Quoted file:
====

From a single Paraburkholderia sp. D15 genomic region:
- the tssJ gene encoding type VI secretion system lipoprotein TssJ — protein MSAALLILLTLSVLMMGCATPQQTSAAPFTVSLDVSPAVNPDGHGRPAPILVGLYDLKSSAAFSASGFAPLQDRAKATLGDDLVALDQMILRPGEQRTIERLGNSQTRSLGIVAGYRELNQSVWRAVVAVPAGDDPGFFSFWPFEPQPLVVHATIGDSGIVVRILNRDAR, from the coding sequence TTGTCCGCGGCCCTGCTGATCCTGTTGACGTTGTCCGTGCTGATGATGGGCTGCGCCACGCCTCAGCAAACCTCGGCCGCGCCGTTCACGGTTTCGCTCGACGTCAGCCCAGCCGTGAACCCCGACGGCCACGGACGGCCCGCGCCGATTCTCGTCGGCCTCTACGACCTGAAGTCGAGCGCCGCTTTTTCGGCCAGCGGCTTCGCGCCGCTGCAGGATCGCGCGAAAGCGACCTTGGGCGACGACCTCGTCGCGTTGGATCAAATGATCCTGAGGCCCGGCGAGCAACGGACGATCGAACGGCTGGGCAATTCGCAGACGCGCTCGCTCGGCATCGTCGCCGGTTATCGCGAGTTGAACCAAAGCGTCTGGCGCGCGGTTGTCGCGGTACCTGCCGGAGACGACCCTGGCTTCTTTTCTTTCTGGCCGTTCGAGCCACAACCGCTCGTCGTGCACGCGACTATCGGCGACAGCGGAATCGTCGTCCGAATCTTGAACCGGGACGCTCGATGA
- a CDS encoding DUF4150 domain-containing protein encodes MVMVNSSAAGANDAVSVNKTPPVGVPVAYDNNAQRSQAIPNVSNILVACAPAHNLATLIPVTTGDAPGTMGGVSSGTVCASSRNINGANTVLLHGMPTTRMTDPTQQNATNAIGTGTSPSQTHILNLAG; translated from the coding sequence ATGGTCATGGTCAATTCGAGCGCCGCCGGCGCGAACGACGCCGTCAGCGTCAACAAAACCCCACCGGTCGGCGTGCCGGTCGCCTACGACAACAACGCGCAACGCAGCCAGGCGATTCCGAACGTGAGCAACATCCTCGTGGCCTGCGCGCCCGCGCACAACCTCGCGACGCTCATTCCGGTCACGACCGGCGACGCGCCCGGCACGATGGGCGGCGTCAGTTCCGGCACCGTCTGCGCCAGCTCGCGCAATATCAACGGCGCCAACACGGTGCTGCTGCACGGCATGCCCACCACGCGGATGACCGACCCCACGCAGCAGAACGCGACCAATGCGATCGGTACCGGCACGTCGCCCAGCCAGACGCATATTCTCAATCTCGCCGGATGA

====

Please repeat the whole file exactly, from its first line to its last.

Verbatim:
From a single Paraburkholderia sp. D15 genomic region:
- the tssJ gene encoding type VI secretion system lipoprotein TssJ — protein MSAALLILLTLSVLMMGCATPQQTSAAPFTVSLDVSPAVNPDGHGRPAPILVGLYDLKSSAAFSASGFAPLQDRAKATLGDDLVALDQMILRPGEQRTIERLGNSQTRSLGIVAGYRELNQSVWRAVVAVPAGDDPGFFSFWPFEPQPLVVHATIGDSGIVVRILNRDAR, from the coding sequence TTGTCCGCGGCCCTGCTGATCCTGTTGACGTTGTCCGTGCTGATGATGGGCTGCGCCACGCCTCAGCAAACCTCGGCCGCGCCGTTCACGGTTTCGCTCGACGTCAGCCCAGCCGTGAACCCCGACGGCCACGGACGGCCCGCGCCGATTCTCGTCGGCCTCTACGACCTGAAGTCGAGCGCCGCTTTTTCGGCCAGCGGCTTCGCGCCGCTGCAGGATCGCGCGAAAGCGACCTTGGGCGACGACCTCGTCGCGTTGGATCAAATGATCCTGAGGCCCGGCGAGCAACGGACGATCGAACGGCTGGGCAATTCGCAGACGCGCTCGCTCGGCATCGTCGCCGGTTATCGCGAGTTGAACCAAAGCGTCTGGCGCGCGGTTGTCGCGGTACCTGCCGGAGACGACCCTGGCTTCTTTTCTTTCTGGCCGTTCGAGCCACAACCGCTCGTCGTGCACGCGACTATCGGCGACAGCGGAATCGTCGTCCGAATCTTGAACCGGGACGCTCGATGA
- a CDS encoding DUF4150 domain-containing protein encodes MVMVNSSAAGANDAVSVNKTPPVGVPVAYDNNAQRSQAIPNVSNILVACAPAHNLATLIPVTTGDAPGTMGGVSSGTVCASSRNINGANTVLLHGMPTTRMTDPTQQNATNAIGTGTSPSQTHILNLAG; translated from the coding sequence ATGGTCATGGTCAATTCGAGCGCCGCCGGCGCGAACGACGCCGTCAGCGTCAACAAAACCCCACCGGTCGGCGTGCCGGTCGCCTACGACAACAACGCGCAACGCAGCCAGGCGATTCCGAACGTGAGCAACATCCTCGTGGCCTGCGCGCCCGCGCACAACCTCGCGACGCTCATTCCGGTCACGACCGGCGACGCGCCCGGCACGATGGGCGGCGTCAGTTCCGGCACCGTCTGCGCCAGCTCGCGCAATATCAACGGCGCCAACACGGTGCTGCTGCACGGCATGCCCACCACGCGGATGACCGACCCCACGCAGCAGAACGCGACCAATGCGATCGGTACCGGCACGTCGCCCAGCCAGACGCATATTCTCAATCTCGCCGGATGA